Al Jazeera: The Top 1% in America

Al Jazeera forced many Westerns viewers to take their reporting seriously during the Egyptian uprising this spring, and now the Qatar-based news network has released a timely reportage (Aug. 2) on the fault lines in America — on the gap between rich and poor that only grew wider this week. Alexis de Tocqueville they’re not. There’s no subtle sociology here. But, at the same time, I suspect that this foreign perspective on the U.S. won’t appear unfamiliar to many Americans. The program runs 24 minutes, and other shows in the Fault Lines series can be viewed on YouTube here. H/T @courosa

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  • Robin öberg says:

    Individual liberty –> egocentrism
    Freedom of expression is void in the US
    Free competition –> Monopolisation for the rich
    Legal egalitarianism is an illllusion indoctrinated into the working class hero

    Now, stop watching Fox News :)

  • Ivo says:

    How does the accusation that certain countries and cultures in the middle east treat their people unfairly justify the actions of politicians and rich in the US? You are ridiculously suggesting that because we aren’t at the bottom of your imagined social ladder that we shouldn’t even dare to look at our own problems and improve them.

    As a US citizen I can’t change the middle east but I should be able to influence change in my own nation.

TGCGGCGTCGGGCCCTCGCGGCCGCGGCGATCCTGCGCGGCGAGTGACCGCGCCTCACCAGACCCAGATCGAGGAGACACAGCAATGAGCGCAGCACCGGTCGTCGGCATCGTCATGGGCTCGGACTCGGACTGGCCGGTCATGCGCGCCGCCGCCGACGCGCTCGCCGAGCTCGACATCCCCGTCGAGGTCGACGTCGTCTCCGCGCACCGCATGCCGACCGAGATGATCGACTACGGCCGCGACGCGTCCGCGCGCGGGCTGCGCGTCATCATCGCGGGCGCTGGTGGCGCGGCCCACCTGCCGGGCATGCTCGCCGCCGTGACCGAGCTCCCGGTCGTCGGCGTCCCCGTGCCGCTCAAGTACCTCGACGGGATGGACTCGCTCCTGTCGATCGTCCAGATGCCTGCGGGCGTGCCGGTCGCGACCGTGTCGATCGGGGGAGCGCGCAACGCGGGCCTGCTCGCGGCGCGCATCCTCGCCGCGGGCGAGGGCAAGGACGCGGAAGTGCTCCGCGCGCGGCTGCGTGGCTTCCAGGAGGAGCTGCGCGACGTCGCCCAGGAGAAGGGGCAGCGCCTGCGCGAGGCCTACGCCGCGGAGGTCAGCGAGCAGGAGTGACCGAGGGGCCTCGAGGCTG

• Leishalynn says:

    Great documentary — concise and truthful. I hope they win an award for it.

  • Feel Free to Comment says:

    “majority of Americans?” might I point out that in the past five elections that the “majority” are divided nearly straight down the middle in the popular vote between the two major parties. The reason such a view would be produced is that most democratic states have vast metropolitan areas whereas conservatives typically live in more rural settings, which most surveys have trouble reaching.
    You might also take notice of the fact that most key areas of financial exchange where I would assume the majority of the top 1% live or spend most of their time(Miami, San Francisco, Los Angeles, Seattle, D.C., etc) where the majority of the financial disparity is felt due to higher living costs are already supporting such measures for workers by having minimum wages far beyond the federal limit along with many other necessities. To raise the federal minimum wage to some of the proposed targets nearing $9.00 and other benefits would destroy rural area’s means of competing with the cities.
    On the other hand, the idea that the rich will invest in the producer side of the economy to boost growth before consumer products doesn’t make sense to me. If we ever do cut taxes on the wealthy, I’m hoping it’s later on after the economy has stabilized. Overall, this isn’t just about the poor masses vs. the rich (which are very difficult to define based on various areas’ cost of living to income ratio). It’s also about the rural areas vs the cities; inland America vs. the coasts. While we talk of the collapse of the economy, the areas that were and to a point, still are, suppressed by the cities’ rapacious growth are now blooming with the slow balancing occurring over time between the economies within the U.S.. I like Al Jazeera. The stuff they have reported on in war zones is gold for people wanting to see the unsaid cons of the U.S. military’s grip in foreign nations. However, this is not their best documentary/newscast. They need to do a little more digging into U.S. regionalism and economic development in the past decade before summing our problems in the plight of the metropolitan cities’ worker population. Not all Americans live like the rich and poor in L.A. and N.Y.C.

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